- Changes to the ocean, including warming, more frequent marine heatwaves, ocean acidification, and reduced oxygen levels have been clearly linked to human influence. These changes affect both ocean ecosystems and the people that rely on them, and they will continue throughout at least the rest of this century.
- For cities, some aspects of climate change may be amplified, including heat (since urban areas are usually warmer than their surroundings), flooding from heavy precipitation events and sea level rise in coastal cities
Urgent Action Needed
The report also shows that human actions still have the potential to determine the future course of climate. The evidence is clear that carbon dioxide (CO2) is the main driver of climate change, even as other greenhouse gases and air pollutants also affect the climate. Stabilizing the climate will require strong, rapid, and sustained reductions in greenhouse gas emissions, and reaching net zero CO2 emissions.
IPCC Report - Quick Facts
- Global surface temperature was 1.09C higher in the decade between 2011-2020 than between 1850-1900.
- Each of the last four decades has been warmer than any decade that preceded it since 1850, with the earth now 1.1C hotter than pre-industrial times
- The past five years have been the hottest on record since 1850.
- It is "virtually certain" that hot extremes including heatwaves have become more frequent and more intense since the 1950s, while cold events have become less frequent and less severe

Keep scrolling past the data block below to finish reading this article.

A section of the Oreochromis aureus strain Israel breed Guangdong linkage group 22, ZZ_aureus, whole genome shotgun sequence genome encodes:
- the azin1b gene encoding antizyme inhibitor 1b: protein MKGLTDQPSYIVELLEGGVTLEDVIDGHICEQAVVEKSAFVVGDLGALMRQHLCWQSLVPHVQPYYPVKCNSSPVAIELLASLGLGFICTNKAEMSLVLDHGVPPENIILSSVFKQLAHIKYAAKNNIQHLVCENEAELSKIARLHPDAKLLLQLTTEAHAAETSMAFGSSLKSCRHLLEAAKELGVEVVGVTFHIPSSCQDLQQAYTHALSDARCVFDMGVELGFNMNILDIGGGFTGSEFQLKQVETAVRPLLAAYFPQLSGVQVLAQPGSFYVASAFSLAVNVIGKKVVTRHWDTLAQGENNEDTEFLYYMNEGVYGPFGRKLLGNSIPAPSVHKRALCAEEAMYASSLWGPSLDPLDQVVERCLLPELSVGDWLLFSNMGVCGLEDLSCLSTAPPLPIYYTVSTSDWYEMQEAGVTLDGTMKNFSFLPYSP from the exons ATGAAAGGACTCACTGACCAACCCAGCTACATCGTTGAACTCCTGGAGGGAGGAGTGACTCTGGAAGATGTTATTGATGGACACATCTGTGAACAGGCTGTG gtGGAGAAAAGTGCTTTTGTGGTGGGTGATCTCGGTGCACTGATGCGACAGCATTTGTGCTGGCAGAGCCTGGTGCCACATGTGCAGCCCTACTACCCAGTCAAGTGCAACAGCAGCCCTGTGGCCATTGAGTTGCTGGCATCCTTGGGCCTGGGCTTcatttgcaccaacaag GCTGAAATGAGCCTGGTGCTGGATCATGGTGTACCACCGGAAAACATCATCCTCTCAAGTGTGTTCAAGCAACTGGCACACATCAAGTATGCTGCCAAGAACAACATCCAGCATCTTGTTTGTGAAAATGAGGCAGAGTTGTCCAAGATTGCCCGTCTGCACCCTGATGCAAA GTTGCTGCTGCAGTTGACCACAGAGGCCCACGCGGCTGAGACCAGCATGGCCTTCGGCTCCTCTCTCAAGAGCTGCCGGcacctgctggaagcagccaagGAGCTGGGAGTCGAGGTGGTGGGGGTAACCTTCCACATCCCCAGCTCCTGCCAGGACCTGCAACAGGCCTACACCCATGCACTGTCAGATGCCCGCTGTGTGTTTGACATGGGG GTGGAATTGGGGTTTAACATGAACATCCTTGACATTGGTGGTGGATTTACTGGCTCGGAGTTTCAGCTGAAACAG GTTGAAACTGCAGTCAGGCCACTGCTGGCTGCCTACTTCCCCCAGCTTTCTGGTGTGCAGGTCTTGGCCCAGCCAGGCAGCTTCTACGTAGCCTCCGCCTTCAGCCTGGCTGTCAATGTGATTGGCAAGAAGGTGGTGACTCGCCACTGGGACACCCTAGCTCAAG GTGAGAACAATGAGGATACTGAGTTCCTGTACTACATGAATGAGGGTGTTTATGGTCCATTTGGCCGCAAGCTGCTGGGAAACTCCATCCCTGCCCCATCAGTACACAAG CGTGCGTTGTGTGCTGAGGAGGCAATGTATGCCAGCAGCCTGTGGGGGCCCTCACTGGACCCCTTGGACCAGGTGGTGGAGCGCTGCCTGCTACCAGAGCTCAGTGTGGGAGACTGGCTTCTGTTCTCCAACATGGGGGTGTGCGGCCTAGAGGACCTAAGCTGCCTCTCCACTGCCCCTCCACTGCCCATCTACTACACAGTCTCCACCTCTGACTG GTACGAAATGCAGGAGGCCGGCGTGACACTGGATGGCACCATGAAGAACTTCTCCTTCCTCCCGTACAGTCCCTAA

- "Some recent hot extremes observed over the past decade would have been extremely unlikely to occur without human influence on the climate system,"
- Heavy precipitation events, such as rain and snow, have increased since the 1950s, for which human induced climate change is the likely cause
- The recent rate of sea level rise has nearly tripled compared with 1901-1971
- There is more CO2 in the atmosphere than any time in at least 2 million years. Methane and nitrous oxide, which are also greenhouse gases, are at higher concentrations than at any time in at least 800,000 years.
- Many changes due to past and future greenhouse gas emissions are irreversible for centuries to millennia, especially changes in the ocean, ice sheets and global sea level
- The oceans will continue to warm and become more acidic. Mountain and polar glaciers will continue melting for decades or centuries.
- Continued global warming is projected to further intensify the global water cycle, including its variability, global monsoon precipitation and the severity of wet and dry event.
Scientists are observing unprecedented changes in every region and across the whole climate system. The planet is warmer, Arctic ice is shrinking, and sea levels are rising.
For the first time, the Sixth Assessment Report provides a more detailed regional assessment of climate change, including a focus on useful information that can inform risk assessment, adaptation, and other decision-making, and a new framework that helps translate physical changes in the climate – heat, cold, rain, drought, snow, wind, coastal flooding and more – into what they mean for society and ecosystems.
This regional information can be explored in detail in the newly developed Interactive Atlas interactive-atlas.ipcc.ch as well as regional fact sheets, the technical summary, and underlying report which can be accessed HERE.
What is the Sixth Assessment Report?
IPCC Press Conference for the launch of the Working Group 1 Report